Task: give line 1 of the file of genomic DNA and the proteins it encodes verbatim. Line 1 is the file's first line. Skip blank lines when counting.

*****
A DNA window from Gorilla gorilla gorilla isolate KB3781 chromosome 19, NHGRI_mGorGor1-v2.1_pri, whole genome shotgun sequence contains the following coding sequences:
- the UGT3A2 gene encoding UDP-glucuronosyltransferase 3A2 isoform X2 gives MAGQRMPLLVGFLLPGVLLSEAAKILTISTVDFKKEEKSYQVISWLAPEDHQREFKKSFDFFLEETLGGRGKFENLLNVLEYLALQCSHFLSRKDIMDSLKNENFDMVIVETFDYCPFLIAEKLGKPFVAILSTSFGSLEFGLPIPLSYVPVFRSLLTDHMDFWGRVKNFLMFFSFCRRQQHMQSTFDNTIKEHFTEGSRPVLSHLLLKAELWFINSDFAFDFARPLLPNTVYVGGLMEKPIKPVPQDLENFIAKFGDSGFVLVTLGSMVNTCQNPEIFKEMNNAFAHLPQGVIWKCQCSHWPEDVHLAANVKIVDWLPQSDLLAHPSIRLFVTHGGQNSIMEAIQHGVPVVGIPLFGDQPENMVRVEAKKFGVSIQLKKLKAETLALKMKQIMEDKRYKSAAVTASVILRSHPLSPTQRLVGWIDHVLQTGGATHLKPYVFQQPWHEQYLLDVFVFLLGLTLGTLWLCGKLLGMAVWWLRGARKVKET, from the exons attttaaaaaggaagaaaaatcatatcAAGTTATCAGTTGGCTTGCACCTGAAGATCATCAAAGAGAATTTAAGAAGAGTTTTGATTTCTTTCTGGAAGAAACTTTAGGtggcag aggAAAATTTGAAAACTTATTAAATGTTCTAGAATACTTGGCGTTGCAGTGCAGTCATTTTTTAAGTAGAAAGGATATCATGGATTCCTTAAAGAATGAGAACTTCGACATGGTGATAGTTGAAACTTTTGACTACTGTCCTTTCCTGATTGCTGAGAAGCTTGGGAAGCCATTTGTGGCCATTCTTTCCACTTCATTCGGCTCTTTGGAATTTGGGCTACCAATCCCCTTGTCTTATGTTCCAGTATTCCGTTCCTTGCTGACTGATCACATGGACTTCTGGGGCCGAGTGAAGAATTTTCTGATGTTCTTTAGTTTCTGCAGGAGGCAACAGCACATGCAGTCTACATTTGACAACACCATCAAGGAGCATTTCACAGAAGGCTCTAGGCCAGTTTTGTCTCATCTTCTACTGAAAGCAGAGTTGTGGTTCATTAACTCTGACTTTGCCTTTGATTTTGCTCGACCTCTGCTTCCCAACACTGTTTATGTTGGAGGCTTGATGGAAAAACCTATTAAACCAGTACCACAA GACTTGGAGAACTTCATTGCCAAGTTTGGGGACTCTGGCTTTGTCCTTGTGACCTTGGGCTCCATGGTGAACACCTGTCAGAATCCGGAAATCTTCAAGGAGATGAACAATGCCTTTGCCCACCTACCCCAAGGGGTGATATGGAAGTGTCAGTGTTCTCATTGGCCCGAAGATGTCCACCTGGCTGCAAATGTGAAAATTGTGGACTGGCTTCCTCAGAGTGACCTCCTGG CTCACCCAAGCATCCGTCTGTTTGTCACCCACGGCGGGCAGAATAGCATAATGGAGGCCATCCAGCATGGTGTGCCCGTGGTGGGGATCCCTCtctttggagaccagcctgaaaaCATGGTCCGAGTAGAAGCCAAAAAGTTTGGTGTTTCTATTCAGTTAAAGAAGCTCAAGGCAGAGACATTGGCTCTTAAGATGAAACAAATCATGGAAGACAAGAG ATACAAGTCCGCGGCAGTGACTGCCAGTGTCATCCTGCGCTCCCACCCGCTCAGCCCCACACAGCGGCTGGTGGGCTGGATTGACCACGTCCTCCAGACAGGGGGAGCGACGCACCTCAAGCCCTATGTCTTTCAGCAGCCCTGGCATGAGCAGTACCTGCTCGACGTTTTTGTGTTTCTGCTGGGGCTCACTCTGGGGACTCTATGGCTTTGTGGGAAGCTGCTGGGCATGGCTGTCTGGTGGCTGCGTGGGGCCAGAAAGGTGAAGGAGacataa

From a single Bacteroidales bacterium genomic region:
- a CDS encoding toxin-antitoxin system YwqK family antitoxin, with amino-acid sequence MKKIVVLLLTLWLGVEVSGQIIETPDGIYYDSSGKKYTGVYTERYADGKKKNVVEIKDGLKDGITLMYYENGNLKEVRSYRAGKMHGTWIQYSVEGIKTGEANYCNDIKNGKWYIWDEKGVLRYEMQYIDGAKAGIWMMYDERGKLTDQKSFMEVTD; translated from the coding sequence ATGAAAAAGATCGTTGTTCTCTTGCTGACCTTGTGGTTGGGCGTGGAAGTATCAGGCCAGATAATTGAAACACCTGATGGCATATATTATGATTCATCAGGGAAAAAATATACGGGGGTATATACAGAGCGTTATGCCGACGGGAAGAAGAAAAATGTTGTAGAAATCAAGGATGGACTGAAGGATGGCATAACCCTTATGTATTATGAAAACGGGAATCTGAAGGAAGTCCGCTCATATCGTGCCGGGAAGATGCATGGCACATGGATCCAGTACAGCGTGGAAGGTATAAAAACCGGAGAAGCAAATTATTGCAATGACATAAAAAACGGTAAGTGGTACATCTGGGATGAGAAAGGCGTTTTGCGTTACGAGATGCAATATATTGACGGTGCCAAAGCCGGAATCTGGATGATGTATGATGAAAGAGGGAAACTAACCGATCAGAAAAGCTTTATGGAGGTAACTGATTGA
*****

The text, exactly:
A DNA window from Gorilla gorilla gorilla isolate KB3781 chromosome 19, NHGRI_mGorGor1-v2.1_pri, whole genome shotgun sequence contains the following coding sequences: